Popocatépetl has been active since December 21, 1994, after laying dormant for 47 years.
It is important to understand that a volcanic eruption occurs when lava, tephra (ash, lapilli, volcanic bombs and volcanic blocks), and assorted gases are expelled from a volcanic vent or fissure. These are often named after famous volcanoes where that type of behavior has been observed. Some volcanoes may exhibit only one characteristic type of eruption during a period of activity, while others may display an entire sequence of types all in one eruptive series.
There are three different types of eruptions. The most well-observed are:
Magmatic Eruptions — which involve the decompression of gas within magma that propels it forward.
Phreatomagmatic Eruptions — another type of volcanic eruption, driven by the compression of gas within magma, the direct opposite of the process powering magmatic activity.
Phreatic Eruptions — driven by the superheating of steam via contact with magma; these eruptive types often exhibit no magmatic release, instead causing the granulation of existing rock.
Within these wide-defining eruptive types are several subtypes. The weakest are Hawaiian and Submarine, then Strombolian, followed by Vulcanian and Surtseyan. The stronger eruptive types are Pelean eruptions, followed by Plinian eruptions; the strongest eruptions are called “Ultra-Plinian.” Subglacial and phreatic eruptions are defined by their eruptive mechanism, and vary in strength. An important measure of eruptive strength is Volcanic Explosivity Index (VEI), an order of magnitude scale ranging from 0 to 8 that often correlates to eruptive types.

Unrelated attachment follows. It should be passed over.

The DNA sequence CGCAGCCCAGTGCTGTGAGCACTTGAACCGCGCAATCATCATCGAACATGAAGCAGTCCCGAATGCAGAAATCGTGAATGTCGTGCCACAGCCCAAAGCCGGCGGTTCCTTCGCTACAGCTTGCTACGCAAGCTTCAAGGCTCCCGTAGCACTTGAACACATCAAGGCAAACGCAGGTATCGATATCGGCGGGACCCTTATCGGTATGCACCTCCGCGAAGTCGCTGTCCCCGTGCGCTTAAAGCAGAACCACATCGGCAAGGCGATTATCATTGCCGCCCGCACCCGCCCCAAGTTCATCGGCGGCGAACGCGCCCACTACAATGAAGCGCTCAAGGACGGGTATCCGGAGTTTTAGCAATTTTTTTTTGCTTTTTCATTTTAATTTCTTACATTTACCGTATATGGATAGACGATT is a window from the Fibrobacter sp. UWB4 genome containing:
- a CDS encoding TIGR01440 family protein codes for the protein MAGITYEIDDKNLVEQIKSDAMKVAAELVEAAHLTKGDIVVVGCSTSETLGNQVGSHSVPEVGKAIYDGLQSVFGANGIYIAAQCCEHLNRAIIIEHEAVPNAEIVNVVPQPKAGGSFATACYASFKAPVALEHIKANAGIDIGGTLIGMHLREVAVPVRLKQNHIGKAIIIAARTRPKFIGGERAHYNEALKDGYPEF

Volcanic Explosivity Index
The volcanic explosivity index (commonly shortened to VEI) is a scale, from 0 to 8, for measuring the strength of eruptions. It is used by the Smithsonian Institution’s Global Volcanism Program in assessing the impact of historic and prehistoric lava flows. It operates in a way similar to the Richter scale for earthquakes, in that each interval in value represents a tenfold increasing in magnitude (it is logarithmic). The vast majority of volcanic eruptions are of VEIs between 0 and 2.
Popocatépetl is the most active volcano in Mexico. Three major Pelean eruptions, the most recent of which took place about 800 CE, have occurred from Popocatépetl since the mid Holocene period, accompanied by voluminous lahars, a type of mudflow or debris flow composed of a slurry of pyroclastic material, rocky debris, and water from the volcano that swept basins below. A violent VEI-6 eruption in the mid-to late first century CE may have caused the massive migrations that settled Teotihuacan, according to DNA analysis of teeth and bones found in the area.